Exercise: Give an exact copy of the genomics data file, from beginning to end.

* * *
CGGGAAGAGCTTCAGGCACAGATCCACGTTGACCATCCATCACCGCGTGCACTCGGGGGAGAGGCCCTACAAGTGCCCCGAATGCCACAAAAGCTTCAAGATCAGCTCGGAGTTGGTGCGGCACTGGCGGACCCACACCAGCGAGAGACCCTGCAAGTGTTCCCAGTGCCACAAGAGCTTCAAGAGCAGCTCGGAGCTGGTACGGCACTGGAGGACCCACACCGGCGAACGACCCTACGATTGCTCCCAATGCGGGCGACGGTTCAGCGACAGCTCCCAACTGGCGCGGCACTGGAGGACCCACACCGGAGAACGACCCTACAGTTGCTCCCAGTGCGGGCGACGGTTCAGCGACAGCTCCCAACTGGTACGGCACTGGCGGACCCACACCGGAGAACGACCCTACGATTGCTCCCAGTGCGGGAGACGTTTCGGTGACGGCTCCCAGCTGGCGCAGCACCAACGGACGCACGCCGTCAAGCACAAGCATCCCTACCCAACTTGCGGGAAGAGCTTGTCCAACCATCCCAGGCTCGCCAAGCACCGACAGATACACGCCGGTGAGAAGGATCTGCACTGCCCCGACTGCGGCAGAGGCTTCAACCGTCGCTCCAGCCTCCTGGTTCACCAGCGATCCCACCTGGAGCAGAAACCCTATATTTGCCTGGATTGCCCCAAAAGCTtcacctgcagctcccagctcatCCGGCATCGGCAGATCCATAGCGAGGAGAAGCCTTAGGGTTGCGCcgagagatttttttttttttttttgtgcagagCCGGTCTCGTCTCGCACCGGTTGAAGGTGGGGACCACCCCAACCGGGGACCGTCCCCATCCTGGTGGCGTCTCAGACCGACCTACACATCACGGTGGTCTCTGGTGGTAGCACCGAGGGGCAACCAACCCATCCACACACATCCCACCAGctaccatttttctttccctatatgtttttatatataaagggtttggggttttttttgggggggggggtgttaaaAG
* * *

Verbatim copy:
CGGGAAGAGCTTCAGGCACAGATCCACGTTGACCATCCATCACCGCGTGCACTCGGGGGAGAGGCCCTACAAGTGCCCCGAATGCCACAAAAGCTTCAAGATCAGCTCGGAGTTGGTGCGGCACTGGCGGACCCACACCAGCGAGAGACCCTGCAAGTGTTCCCAGTGCCACAAGAGCTTCAAGAGCAGCTCGGAGCTGGTACGGCACTGGAGGACCCACACCGGCGAACGACCCTACGATTGCTCCCAATGCGGGCGACGGTTCAGCGACAGCTCCCAACTGGCGCGGCACTGGAGGACCCACACCGGAGAACGACCCTACAGTTGCTCCCAGTGCGGGCGACGGTTCAGCGACAGCTCCCAACTGGTACGGCACTGGCGGACCCACACCGGAGAACGACCCTACGATTGCTCCCAGTGCGGGAGACGTTTCGGTGACGGCTCCCAGCTGGCGCAGCACCAACGGACGCACGCCGTCAAGCACAAGCATCCCTACCCAACTTGCGGGAAGAGCTTGTCCAACCATCCCAGGCTCGCCAAGCACCGACAGATACACGCCGGTGAGAAGGATCTGCACTGCCCCGACTGCGGCAGAGGCTTCAACCGTCGCTCCAGCCTCCTGGTTCACCAGCGATCCCACCTGGAGCAGAAACCCTATATTTGCCTGGATTGCCCCAAAAGCTtcacctgcagctcccagctcatCCGGCATCGGCAGATCCATAGCGAGGAGAAGCCTTAGGGTTGCGCcgagagatttttttttttttttttgtgcagagCCGGTCTCGTCTCGCACCGGTTGAAGGTGGGGACCACCCCAACCGGGGACCGTCCCCATCCTGGTGGCGTCTCAGACCGACCTACACATCACGGTGGTCTCTGGTGGTAGCACCGAGGGGCAACCAACCCATCCACACACATCCCACCAGctaccatttttctttccctatatgtttttatatataaagggtttggggttttttttgggggggggggtgttaaaAG